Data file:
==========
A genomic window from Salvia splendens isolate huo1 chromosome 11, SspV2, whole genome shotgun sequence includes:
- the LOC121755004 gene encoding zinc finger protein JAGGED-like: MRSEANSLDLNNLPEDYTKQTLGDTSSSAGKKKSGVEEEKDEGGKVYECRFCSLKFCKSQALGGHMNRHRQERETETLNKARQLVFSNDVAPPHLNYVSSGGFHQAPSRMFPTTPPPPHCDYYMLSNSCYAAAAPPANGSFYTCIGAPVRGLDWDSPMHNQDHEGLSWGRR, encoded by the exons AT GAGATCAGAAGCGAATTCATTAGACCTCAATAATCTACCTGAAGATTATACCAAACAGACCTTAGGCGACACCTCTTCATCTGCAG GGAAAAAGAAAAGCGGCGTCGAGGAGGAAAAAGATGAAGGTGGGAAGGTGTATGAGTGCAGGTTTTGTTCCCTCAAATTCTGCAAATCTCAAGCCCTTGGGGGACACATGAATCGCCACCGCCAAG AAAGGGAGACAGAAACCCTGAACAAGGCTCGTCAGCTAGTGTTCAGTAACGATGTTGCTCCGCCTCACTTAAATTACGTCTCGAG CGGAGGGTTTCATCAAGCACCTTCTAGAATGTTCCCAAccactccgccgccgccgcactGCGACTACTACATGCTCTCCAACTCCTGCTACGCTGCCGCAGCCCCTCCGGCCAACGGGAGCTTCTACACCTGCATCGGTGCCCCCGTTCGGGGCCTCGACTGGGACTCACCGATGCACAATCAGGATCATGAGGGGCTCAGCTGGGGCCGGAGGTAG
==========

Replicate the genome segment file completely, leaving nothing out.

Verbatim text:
A genomic window from Salvia splendens isolate huo1 chromosome 11, SspV2, whole genome shotgun sequence includes:
- the LOC121755004 gene encoding zinc finger protein JAGGED-like: MRSEANSLDLNNLPEDYTKQTLGDTSSSAGKKKSGVEEEKDEGGKVYECRFCSLKFCKSQALGGHMNRHRQERETETLNKARQLVFSNDVAPPHLNYVSSGGFHQAPSRMFPTTPPPPHCDYYMLSNSCYAAAAPPANGSFYTCIGAPVRGLDWDSPMHNQDHEGLSWGRR, encoded by the exons AT GAGATCAGAAGCGAATTCATTAGACCTCAATAATCTACCTGAAGATTATACCAAACAGACCTTAGGCGACACCTCTTCATCTGCAG GGAAAAAGAAAAGCGGCGTCGAGGAGGAAAAAGATGAAGGTGGGAAGGTGTATGAGTGCAGGTTTTGTTCCCTCAAATTCTGCAAATCTCAAGCCCTTGGGGGACACATGAATCGCCACCGCCAAG AAAGGGAGACAGAAACCCTGAACAAGGCTCGTCAGCTAGTGTTCAGTAACGATGTTGCTCCGCCTCACTTAAATTACGTCTCGAG CGGAGGGTTTCATCAAGCACCTTCTAGAATGTTCCCAAccactccgccgccgccgcactGCGACTACTACATGCTCTCCAACTCCTGCTACGCTGCCGCAGCCCCTCCGGCCAACGGGAGCTTCTACACCTGCATCGGTGCCCCCGTTCGGGGCCTCGACTGGGACTCACCGATGCACAATCAGGATCATGAGGGGCTCAGCTGGGGCCGGAGGTAG